Depending on how it enters your body, it could either make you feel horrifically ill or take years off your face. And now scientists appear to have discovered yet another use for botulinium toxin or Botox – as a treatment for depression.
Here’s the nitty gritty: Researchers went through 45,000 reports of adverse reactions as a result of Botox treatments. These were filed under the US FDA’s Adverse Event Reporting System, which is designed to track any negative side effects from treatments, as reported by patients, health care professionals, and manufacturers. The researchers then divided the patients into the eight groups associated with using botox. Some of these included cosmetic, migraines, limb spasms (or when muscles tighten and prevent movement), neck pain, excessive sweating, involuntary blinking, and urinary disorders. Surprisingly, researchers found that between 40 to 88 percent of patients who used Botox to treat cosmetic and certain medical conditions reported feeling depressed less often than those who went through other treatments for the same conditions (via CNN).
Scientists say Botox may help fight depression
Scientists say they’ve seen a link between Botox and moods for some time now, but they originally thought that the drug disrupted a loop between facial expressions and negative emotions. A medical review conducted in 2016 theorized that negative emotions like fear, sadness, and anger could contract the muscles on the forehead, and when a person is depressed, the frowning increased. But if you used Botox, the frowning would decrease.
So, the hypothesis was, the fewer the wrinkles, the better the mood (via Healthline). “For years, clinicians have observed that Botox injected for cosmetic reasons seems to ease depression for their patients,” UC San Diego professor and lead researcher Ruben Abagyan (via Fox News). “It’s been thought that easing severe frown lines in forehead region disrupts a feedback loop that reinforces negative emotions. But we’ve found here that the mechanism may be more complex, because it doesn’t really matter where the Botox is injected.”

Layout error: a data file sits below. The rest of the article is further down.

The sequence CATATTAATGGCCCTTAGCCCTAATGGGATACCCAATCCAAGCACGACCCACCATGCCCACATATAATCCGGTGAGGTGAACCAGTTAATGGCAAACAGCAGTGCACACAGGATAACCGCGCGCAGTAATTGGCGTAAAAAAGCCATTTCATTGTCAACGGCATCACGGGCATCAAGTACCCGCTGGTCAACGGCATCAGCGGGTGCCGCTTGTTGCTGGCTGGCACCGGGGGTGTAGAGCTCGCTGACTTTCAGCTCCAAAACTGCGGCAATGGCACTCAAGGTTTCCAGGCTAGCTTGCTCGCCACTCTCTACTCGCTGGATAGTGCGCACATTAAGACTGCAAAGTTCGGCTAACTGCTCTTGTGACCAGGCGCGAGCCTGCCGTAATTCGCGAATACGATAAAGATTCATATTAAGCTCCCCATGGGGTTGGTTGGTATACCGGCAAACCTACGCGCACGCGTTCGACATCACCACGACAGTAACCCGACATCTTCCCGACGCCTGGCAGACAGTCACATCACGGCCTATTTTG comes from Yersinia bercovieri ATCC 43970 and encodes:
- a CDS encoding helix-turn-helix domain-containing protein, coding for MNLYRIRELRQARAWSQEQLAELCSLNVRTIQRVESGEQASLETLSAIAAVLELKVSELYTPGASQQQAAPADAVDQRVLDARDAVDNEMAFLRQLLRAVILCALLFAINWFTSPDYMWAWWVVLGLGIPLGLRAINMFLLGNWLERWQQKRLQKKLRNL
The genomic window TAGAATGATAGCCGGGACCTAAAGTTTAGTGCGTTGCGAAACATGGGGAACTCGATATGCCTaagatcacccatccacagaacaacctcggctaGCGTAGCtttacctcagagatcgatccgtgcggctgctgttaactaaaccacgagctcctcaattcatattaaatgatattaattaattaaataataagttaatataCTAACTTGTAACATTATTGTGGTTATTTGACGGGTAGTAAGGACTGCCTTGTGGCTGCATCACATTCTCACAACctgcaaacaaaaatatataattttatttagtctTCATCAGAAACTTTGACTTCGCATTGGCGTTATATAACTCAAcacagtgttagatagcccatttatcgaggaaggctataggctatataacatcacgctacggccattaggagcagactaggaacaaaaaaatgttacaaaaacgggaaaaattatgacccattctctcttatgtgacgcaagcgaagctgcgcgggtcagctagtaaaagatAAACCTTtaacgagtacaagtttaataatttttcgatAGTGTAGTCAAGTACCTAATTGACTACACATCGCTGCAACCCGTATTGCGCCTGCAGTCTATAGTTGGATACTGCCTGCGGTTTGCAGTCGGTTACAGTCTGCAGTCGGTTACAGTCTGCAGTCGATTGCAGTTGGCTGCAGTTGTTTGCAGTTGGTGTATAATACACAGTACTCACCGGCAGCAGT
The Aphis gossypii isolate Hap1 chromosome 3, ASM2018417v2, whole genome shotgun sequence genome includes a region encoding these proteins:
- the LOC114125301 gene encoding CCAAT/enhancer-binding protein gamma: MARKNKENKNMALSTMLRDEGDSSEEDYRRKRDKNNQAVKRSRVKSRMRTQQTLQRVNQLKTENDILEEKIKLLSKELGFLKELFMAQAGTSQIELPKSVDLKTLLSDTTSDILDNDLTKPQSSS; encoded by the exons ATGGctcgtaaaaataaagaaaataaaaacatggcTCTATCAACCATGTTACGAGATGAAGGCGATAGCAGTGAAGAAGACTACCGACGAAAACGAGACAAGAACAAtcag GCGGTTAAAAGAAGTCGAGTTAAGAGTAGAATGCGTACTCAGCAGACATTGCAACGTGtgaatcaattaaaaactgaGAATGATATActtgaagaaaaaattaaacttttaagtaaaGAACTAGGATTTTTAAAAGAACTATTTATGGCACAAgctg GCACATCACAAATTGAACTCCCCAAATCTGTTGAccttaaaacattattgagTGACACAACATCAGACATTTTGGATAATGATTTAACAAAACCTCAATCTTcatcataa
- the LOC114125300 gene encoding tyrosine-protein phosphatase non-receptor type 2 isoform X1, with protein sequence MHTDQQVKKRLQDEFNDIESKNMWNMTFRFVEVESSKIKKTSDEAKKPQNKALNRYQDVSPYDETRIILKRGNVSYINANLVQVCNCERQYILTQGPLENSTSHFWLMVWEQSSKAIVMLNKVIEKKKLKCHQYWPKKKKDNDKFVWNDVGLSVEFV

More research is needed to know how Botox wards off depression
While Abagyan and his staff are pretty sure Botox can work as some kind of antidepressant, they aren’t sure exactly why or how. What they and other scientists do know is that Botox shots have the ability to travel beyond the injection site to affect other muscle groups. Abagyan also theorizes that “a fraction of that gets into systemic distribution through the blood stream … and then somehow it gets into the brain and maybe affects different locations.” (via CNN)
The researchers say more work is needed to understand the link between Botox and depression. Botox’s potential to treat depression is critical because common depression treatments don’t seem to work among at least a third of those around the world that suffer from this mental illness, which is estimated to be 264 million people, per the World Health Organization. If the connection is proven — and there are no side effects — this new medical application for a tried-and-tested drug would be of great help to those who have difficulty finding a way to treat this terrible disease.
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